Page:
CALIENT LightConnect Fabric Manager enables virtualization of data center pods

CALIENT Technologies, Inc. has found another data center application for its optical switches. Through the use of the company's LightConnect Fabric Manager interconnect orchestration software, data center network operators can leverage the company's S-Series of optical circuit switches (OCSs) to create virtual "pods" that enable more efficient use of server resources.

CALIENT Technologies, Inc. has found another data center application for its optical switches. Through the use of the company's LightConnect Fabric Manager interconnect orchestration software, data center network operators can leverage the company's S-Series of optical circuit switches (OCSs) to create virtual "pods" that enable more efficient use of server resources.

According to CALIENT, mega-scale data center operators have begun to group compute, storage, and networking hardware into pods that can be easily installed, removed, and maintained. However, while such pods offer an efficient packaging strategy, sharing resources among pods as requirements peak or otherwise change has been a problem. Limited pod interaction has led some data center operators to provision pod resources to run at 40% average capacity to leave room to handle demand peaks, wasting resources, CALIENT says.

Enter the OCSs and the software-defined networking (SDN) friendly LightConnect Fabric Manager. The software platform enables use of the OCSs to create an optical "LightConnect Fabric" that can support virtual pods that combine resources from multiple physical pods. Use of the V-Pod approach, as CALIENT calls it, enables data center operators to run individual pods at a higher average use rates because peak demands in a particular pod can be met by tapping unused capacity in another.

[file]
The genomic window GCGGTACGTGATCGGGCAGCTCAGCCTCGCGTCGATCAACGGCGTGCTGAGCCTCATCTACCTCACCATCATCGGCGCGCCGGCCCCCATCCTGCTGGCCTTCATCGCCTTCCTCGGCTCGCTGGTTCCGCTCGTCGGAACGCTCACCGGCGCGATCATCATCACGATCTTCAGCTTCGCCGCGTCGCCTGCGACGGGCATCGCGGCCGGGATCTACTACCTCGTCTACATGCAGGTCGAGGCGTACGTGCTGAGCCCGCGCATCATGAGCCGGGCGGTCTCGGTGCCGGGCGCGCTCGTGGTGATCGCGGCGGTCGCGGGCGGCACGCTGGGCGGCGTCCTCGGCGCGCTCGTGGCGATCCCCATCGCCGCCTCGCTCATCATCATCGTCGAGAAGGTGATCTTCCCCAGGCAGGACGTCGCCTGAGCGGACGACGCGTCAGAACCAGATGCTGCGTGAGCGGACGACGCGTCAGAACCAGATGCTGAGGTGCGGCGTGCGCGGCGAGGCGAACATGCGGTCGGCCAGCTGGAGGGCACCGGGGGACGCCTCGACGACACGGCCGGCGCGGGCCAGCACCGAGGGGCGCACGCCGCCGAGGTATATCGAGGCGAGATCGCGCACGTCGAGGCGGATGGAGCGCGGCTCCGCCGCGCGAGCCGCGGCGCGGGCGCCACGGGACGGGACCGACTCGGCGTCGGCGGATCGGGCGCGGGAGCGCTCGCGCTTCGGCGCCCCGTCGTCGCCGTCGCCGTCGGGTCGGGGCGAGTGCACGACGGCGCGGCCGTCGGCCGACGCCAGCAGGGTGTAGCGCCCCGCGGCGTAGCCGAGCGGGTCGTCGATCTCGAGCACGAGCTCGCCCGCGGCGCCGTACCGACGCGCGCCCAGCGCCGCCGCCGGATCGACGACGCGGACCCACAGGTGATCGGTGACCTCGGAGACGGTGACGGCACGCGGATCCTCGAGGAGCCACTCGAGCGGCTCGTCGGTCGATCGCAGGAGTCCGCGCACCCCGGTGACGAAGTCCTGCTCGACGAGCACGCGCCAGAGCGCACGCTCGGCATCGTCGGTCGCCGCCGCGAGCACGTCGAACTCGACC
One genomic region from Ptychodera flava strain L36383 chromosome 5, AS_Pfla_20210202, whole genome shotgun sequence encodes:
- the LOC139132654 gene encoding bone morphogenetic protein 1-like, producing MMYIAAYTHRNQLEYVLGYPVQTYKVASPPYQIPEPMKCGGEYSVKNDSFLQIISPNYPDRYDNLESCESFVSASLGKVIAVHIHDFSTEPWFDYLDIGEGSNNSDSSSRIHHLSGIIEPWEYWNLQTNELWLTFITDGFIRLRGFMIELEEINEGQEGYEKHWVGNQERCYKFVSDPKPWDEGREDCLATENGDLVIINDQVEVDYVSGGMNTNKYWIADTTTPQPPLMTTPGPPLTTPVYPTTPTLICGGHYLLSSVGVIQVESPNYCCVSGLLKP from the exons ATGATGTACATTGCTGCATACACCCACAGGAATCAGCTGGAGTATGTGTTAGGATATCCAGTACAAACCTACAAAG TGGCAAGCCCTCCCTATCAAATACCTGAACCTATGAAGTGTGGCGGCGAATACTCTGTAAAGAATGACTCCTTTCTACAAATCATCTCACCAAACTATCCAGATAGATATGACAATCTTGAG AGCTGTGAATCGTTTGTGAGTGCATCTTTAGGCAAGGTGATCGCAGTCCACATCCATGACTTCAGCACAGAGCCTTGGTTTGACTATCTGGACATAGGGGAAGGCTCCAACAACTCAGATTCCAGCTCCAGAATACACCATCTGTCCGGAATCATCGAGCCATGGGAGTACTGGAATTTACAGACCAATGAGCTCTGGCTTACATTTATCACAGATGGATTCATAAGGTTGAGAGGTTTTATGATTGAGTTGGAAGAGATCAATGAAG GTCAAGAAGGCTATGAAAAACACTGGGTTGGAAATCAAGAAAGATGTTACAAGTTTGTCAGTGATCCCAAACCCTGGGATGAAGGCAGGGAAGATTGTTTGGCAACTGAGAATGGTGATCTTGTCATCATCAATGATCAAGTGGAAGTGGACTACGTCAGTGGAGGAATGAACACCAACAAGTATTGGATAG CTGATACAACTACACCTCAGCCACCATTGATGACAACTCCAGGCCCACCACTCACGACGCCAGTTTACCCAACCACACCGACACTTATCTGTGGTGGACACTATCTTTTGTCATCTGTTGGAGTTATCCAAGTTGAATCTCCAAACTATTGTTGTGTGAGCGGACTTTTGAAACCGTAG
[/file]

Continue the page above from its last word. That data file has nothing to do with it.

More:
The Fabric Manager operates as a topology manager and a cross-connect manager. The topology management function maintains a database of the data center network topology, including which Layer 2/3 switches and ports are connected to which optical ports within the optical LightConnect Fabric. As a cross-connect manager, the platform maintains a database of all optical cross connects in the optical fabric. Thus the Fabric Manager can keep tabs on the overall topology and optical connectivity in the data center.

The Fabric Manager also maintains a consolidated dashboard summary that reports the operational status of all optical circuit switches, including alarms, events, and port use. The Fabric Manager is a CentOS-based Linux application that can run on off-the-shelf hardware or any virtual machine, CALIENT asserts. Operators can deploy the manager as a standalone platform, which enables data center operators change the fabric as needed, or as an integrated element to existing data center resource management systems via a variety of open interfaces. These interfaces include TL1, REST, SNMP, and RPC.

CALIENT expects to make the LightConnect Fabric Manager generally available in the second quarter of this year. Company sources at OFC last month said that at least one proof-of-concept demonstration would be conducted with an unidentified cloud services company.

For more information on optical switches and suppliers, visit the Lightwave Buyer's Guide.

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